What is sustainability?

Sustainability is a word that has become more and more important in our everyday society and something that we need to be fully aware of. By being sustainable we are thinking of our children, our country and ultimately the future of our planet. To develop a sustainable future means: “Understanding how to meet the needs of the present without compromising the needs of future generations to meet their own needs.”

In Abu Dhabi we live in what is considered in geographical terms a ‘fragile environment’. Deserts may seem harsh and inhospitable, but in reality, they contain a fragile ecosystem of plants and animals specially adapted to thrive under these conditions. In some cases, the balance of life is so fragile that one unusually dry or wet season can lead to massive changes. This environmental sensitivity means that deserts face many threats and a lot of these in the present day are coming from human activity. This means that the impacts of being unsustainable have a greater effect that other more ‘balanced’ environments.

We can look at our planet today and come to the conclusion that we have failed in being sustainable. We can see our oceans littered with plastic, our land being filled with rubbish and our climate changing. We need to act now to prevent this continuing to happen.

At Al Shohub we are taking on this massive challenge with a whole school effort to become more sustainable. We have joined the Sustainable Schools Initiative and are looking at how our school can improve. Since September teachers and students have signed up to become part of this amazing project and this will lead our students to have a better understanding of how to be sustainable not only at school but at home and within their wider community. This project will give our students an insight into what is fast becoming one of the most talked about topics of our time. It will allow our students to foster a love for their environment and become more environmentally aware individuals who can play an important role in the future of their country and planet.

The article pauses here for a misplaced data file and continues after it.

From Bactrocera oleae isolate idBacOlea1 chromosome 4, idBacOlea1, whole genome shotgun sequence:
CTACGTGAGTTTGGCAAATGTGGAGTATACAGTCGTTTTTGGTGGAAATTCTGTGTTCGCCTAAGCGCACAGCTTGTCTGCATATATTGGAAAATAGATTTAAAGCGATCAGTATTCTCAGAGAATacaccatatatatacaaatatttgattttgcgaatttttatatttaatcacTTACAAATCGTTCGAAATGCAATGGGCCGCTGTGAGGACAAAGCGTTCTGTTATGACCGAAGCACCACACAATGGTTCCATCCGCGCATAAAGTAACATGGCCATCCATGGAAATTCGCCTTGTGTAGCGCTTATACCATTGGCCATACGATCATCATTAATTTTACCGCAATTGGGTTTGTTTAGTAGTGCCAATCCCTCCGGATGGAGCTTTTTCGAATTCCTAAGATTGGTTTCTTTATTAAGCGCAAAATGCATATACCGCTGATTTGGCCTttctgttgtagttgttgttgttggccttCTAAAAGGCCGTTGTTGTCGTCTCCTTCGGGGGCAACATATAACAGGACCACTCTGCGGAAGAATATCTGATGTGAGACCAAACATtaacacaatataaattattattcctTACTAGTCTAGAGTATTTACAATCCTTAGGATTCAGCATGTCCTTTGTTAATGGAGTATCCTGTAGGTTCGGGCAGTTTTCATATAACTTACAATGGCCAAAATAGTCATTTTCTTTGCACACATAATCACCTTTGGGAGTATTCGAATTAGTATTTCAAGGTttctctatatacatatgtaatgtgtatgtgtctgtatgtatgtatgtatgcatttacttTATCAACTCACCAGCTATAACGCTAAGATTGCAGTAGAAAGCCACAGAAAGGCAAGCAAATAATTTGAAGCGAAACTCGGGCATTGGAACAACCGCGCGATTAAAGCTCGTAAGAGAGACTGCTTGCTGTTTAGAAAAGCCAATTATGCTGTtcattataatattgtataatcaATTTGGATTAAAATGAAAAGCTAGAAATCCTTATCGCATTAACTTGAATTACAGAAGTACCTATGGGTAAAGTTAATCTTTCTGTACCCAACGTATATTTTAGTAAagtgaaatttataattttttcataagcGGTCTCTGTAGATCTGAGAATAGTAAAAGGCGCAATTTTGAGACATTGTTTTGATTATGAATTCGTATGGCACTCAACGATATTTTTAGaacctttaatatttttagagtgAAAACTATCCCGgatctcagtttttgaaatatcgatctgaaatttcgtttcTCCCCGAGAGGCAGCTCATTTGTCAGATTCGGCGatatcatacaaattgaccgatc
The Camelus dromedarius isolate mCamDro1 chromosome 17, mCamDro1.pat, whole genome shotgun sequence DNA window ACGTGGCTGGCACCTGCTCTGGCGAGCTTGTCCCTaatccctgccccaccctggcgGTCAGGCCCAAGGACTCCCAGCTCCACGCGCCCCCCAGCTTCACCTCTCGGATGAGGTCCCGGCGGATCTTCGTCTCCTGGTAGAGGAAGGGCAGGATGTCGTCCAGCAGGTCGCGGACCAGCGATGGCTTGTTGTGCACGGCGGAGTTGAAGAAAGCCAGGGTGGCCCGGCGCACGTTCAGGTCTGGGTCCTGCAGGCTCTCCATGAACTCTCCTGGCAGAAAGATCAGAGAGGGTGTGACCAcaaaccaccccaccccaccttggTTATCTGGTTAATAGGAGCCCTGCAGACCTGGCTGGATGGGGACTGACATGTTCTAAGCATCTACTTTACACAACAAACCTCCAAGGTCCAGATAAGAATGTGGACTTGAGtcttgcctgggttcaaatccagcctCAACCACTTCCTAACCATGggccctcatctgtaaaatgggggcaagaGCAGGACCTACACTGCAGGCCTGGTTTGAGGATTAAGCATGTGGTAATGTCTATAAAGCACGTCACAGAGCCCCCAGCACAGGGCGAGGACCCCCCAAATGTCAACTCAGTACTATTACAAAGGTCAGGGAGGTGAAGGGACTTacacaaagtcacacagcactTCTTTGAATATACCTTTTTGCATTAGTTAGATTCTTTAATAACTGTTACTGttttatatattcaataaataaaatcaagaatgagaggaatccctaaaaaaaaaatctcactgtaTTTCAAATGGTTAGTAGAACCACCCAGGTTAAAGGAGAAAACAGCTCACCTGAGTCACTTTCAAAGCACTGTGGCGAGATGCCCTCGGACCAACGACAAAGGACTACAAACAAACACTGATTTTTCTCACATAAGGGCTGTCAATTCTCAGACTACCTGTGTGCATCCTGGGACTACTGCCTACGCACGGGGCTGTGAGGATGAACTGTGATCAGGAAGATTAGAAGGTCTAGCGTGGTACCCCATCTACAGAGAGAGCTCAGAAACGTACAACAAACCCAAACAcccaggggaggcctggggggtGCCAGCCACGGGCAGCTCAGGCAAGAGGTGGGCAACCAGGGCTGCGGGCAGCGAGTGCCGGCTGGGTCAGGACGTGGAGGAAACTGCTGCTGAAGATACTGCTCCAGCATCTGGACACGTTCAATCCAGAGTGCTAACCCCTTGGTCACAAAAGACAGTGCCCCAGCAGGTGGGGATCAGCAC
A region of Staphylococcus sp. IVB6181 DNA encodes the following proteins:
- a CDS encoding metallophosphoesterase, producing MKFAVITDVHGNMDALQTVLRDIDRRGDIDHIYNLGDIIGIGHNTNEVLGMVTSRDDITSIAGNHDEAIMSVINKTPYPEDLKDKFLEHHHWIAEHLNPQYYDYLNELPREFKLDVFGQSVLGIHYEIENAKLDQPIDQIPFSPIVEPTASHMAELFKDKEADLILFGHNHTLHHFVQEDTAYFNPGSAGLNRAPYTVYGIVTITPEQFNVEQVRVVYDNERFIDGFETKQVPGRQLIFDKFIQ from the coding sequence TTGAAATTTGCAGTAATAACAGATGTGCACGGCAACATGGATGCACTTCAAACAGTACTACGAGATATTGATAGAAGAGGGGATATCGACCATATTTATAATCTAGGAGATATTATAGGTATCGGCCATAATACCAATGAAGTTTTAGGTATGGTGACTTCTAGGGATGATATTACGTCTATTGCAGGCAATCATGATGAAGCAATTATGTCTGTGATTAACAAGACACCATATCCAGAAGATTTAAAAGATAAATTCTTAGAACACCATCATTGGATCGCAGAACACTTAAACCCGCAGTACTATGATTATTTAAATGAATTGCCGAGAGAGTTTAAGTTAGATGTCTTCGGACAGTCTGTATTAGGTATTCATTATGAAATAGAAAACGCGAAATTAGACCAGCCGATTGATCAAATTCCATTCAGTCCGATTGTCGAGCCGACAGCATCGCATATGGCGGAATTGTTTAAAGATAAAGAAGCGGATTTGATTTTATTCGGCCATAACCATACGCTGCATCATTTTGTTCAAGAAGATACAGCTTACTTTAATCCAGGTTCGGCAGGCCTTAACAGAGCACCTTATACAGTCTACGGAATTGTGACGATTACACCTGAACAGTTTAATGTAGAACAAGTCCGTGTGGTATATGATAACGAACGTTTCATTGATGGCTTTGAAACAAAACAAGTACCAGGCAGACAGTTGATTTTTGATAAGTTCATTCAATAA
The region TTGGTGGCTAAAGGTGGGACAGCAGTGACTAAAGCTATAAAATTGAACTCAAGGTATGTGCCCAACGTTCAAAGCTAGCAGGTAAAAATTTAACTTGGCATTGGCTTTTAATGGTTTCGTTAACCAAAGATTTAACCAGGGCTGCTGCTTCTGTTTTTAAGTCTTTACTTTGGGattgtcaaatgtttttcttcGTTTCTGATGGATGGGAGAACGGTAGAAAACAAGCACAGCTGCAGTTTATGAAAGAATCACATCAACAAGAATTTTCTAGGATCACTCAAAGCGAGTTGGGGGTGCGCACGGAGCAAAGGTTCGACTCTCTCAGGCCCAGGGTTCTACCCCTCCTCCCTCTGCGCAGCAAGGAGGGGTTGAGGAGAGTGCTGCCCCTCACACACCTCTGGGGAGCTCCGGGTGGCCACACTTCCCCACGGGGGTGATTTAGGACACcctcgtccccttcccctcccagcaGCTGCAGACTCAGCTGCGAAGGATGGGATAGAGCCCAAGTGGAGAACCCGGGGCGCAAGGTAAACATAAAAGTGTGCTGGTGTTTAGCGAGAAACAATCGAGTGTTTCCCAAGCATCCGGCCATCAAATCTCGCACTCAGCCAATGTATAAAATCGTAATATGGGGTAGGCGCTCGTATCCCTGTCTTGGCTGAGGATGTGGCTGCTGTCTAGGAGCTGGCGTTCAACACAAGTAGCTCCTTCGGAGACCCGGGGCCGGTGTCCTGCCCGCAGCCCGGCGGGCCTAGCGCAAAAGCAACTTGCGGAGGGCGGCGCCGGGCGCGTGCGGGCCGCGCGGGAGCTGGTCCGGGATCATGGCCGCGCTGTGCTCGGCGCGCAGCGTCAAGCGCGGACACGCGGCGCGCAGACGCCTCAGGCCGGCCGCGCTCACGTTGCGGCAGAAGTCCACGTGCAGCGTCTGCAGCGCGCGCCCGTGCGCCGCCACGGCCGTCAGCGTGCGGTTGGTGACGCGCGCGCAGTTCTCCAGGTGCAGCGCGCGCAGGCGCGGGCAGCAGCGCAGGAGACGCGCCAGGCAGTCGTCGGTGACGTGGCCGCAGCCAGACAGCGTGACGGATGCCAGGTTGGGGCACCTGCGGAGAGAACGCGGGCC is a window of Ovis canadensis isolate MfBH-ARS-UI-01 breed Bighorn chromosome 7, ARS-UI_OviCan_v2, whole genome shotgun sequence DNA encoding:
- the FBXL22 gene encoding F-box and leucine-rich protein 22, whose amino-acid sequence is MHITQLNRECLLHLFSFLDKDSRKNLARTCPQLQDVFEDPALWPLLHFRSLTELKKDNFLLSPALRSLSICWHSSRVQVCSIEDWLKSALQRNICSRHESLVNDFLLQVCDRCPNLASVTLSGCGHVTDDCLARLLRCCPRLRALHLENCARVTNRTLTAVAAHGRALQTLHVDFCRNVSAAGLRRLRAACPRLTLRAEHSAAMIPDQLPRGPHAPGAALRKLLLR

“No, it is not a contradiction. While the United Nations Environment Programme (UNEP) classifies the whole of Abu Dhabi Emirate as hyper-arid, belonging to one of the most inhospitable regions on earth, it is renowned world-wide for its unique heritage value.

With a burgeoning population and growing economy, the landscape of the Emirate has undergone sweeping changes within a comparatively short time span. Petrochemical plants, recreation zones, and tourist spots have sprung up with amazing speed, at every corner of the Emirate. The majority of Abu Dhabi’s 1.96 million or so inhabitants live in the coastal zone, and it is here that the impact of human activities is most apparent.”